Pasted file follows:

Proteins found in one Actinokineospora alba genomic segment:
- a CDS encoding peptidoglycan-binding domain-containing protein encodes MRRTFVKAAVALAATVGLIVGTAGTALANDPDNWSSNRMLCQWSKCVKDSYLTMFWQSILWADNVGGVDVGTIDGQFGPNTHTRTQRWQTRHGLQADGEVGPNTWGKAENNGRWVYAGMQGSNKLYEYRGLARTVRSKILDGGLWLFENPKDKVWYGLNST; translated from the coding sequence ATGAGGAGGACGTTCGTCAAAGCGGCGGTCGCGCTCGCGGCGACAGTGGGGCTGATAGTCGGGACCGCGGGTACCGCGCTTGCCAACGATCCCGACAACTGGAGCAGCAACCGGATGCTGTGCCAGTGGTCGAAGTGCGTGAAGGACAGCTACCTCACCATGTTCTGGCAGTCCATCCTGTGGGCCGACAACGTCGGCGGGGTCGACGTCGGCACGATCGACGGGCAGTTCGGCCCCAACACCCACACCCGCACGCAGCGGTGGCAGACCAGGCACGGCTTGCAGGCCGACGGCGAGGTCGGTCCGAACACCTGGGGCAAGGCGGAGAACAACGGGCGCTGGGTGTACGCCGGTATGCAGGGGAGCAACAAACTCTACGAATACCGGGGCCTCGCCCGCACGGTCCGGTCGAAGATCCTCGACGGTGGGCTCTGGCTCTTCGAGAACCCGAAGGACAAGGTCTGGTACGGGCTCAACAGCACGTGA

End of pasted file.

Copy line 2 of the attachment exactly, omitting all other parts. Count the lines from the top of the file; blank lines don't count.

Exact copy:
- a CDS encoding peptidoglycan-binding domain-containing protein encodes MRRTFVKAAVALAATVGLIVGTAGTALANDPDNWSSNRMLCQWSKCVKDSYLTMFWQSILWADNVGGVDVGTIDGQFGPNTHTRTQRWQTRHGLQADGEVGPNTWGKAENNGRWVYAGMQGSNKLYEYRGLARTVRSKILDGGLWLFENPKDKVWYGLNST; translated from the coding sequence ATGAGGAGGACGTTCGTCAAAGCGGCGGTCGCGCTCGCGGCGACAGTGGGGCTGATAGTCGGGACCGCGGGTACCGCGCTTGCCAACGATCCCGACAACTGGAGCAGCAACCGGATGCTGTGCCAGTGGTCGAAGTGCGTGAAGGACAGCTACCTCACCATGTTCTGGCAGTCCATCCTGTGGGCCGACAACGTCGGCGGGGTCGACGTCGGCACGATCGACGGGCAGTTCGGCCCCAACACCCACACCCGCACGCAGCGGTGGCAGACCAGGCACGGCTTGCAGGCCGACGGCGAGGTCGGTCCGAACACCTGGGGCAAGGCGGAGAACAACGGGCGCTGGGTGTACGCCGGTATGCAGGGGAGCAACAAACTCTACGAATACCGGGGCCTCGCCCGCACGGTCCGGTCGAAGATCCTCGACGGTGGGCTCTGGCTCTTCGAGAACCCGAAGGACAAGGTCTGGTACGGGCTCAACAGCACGTGA